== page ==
· Can provide a basis for strengthening our various E’s for bike-friendly status
· Can build your membership and clout for the organization.
· State law gives you a stronger basis for demanding that the rules be enforced.

Activities like this can give you a substantial boost inactive membership for a statewide or community organization. Your group becomes recognized as a player in local issues; and you actually affect people and the outcome of events.

· Requires legal research resources
· Process may/will get out of your control
· Potential for adverse consequences
· Can deplete your organization’s resources
· Can reduce your organization’s credibility.
· Can have a lot more (or less) effect than you intended
· How will the law play out if it passes?
· Potential for unfriendly amendments

Know your sponsoring legislator. It stops being “your” bill and becomes “theirs” as soon as it’s filed. It can be amended at almost any time in the process to significantly change its scope and/or effect.

Massive amounts of time required to research, draft, and garner support for the bill.

Those speaking for the bill can sound like nuts (reducing credibility). Need to carefully craft, script, and present your message.

· Problem- clearly defined.
· Passion
· Proposal – credible and specific
· People – Leaders, strategists, supporters, connections
· Patience and Persistence

· Gather statistics supporting your case
· Gather compelling personal stories – you need a teary-eyed survivor who will testify and perform well before the legislative committees.
· Research existing law, and its shortcomings.
· Research good laws in place elsewhere
· Consider non-legislative solutions.

· Turn the map around – how might the bill affect those working in the field? Ask them. Anticipate and address weaknesses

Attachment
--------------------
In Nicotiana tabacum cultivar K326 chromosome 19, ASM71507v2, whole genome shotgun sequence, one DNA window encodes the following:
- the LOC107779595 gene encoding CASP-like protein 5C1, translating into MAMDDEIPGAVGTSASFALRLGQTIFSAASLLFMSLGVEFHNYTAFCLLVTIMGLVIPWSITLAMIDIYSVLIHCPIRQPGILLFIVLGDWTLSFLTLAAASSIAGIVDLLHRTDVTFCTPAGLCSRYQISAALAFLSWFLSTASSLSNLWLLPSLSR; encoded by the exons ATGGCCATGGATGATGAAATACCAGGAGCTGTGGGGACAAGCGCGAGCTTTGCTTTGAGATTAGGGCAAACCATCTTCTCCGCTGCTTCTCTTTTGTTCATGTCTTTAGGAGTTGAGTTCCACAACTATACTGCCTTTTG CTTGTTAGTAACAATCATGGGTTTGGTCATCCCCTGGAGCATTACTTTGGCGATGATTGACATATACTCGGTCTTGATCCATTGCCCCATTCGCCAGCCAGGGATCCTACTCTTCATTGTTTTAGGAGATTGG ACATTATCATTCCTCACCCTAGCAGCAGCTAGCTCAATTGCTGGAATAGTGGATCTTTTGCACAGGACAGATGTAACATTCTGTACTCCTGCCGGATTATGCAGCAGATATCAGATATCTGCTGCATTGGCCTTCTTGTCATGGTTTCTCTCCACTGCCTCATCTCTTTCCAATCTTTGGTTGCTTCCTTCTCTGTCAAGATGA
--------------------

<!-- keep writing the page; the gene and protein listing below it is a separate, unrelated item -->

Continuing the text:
· What do lawyers think of the proposed bill?
· Who stands to lose if the bill passes?
· Who might be offended if you don’t consult them in the process?
· Who usually opposes “this sort of bill”?
· Is the bill revenue-neutral?

· Recruit cyclists (LAB, local advocacy groups and clubs)
· Find non-cycling allies/partners
· Make your case to the general public.
· Learn from the experts (non-cycling advocates with strong citizen advocacy programs; legislators, legislative/research staff, lobbyists, cycling advocates in nearby states)

LAB advocacy and Thunderhead Alliance “Winning Campaigns” training can be a huge booster/preparation for this sort of project.

· “Legislator X” – the guy who sponsors and champions your bill
· Bill sponsor and co-sponsors
· Honest brokers, weather vanes
· Legislative staffers and bill drafters

Share credit with your volunteers and those who helped you with your campaign.

Jeff Mapes, a journalist with the Portland Oregonian newspaper and author of the recent book on the cycling movement, Pedaling Revolution, made a few comments on improving the public perception of bicycling. Jeff said a whole lot more than this, but he’s a much better writer than an organized public speaker:

· How do you get your message out to the general public? Make the conservative case for bicycling. Set a good, happy example. What good can riding do for you and others?
· You can change people’s attitudes about what they think about cyclists; upset their perceptions and change them for the better.
· Cyclists are perceived to be very much like home-schoolers, e.g., “so arrogant, want everything special for them, and out of sync with the professional education [transportation] lobby.”
· Cycling represents Choice – the freedom to choose your own course of action, your own means of getting from one place to another.
· Acknowledge that everyone breaks the rules out on the road to about the same degree. We have laws, rules, and then social customs about what’s acceptable to “get away with.”
· Consider hidden subsidies… e.g. free vehicle parking (all the parking spaces in the U.S. add up to a space the size of Connecticut). Oregon currently has the proposed bike registration law as a snipe to get cyclists to pay a larger share of infrastructure costs.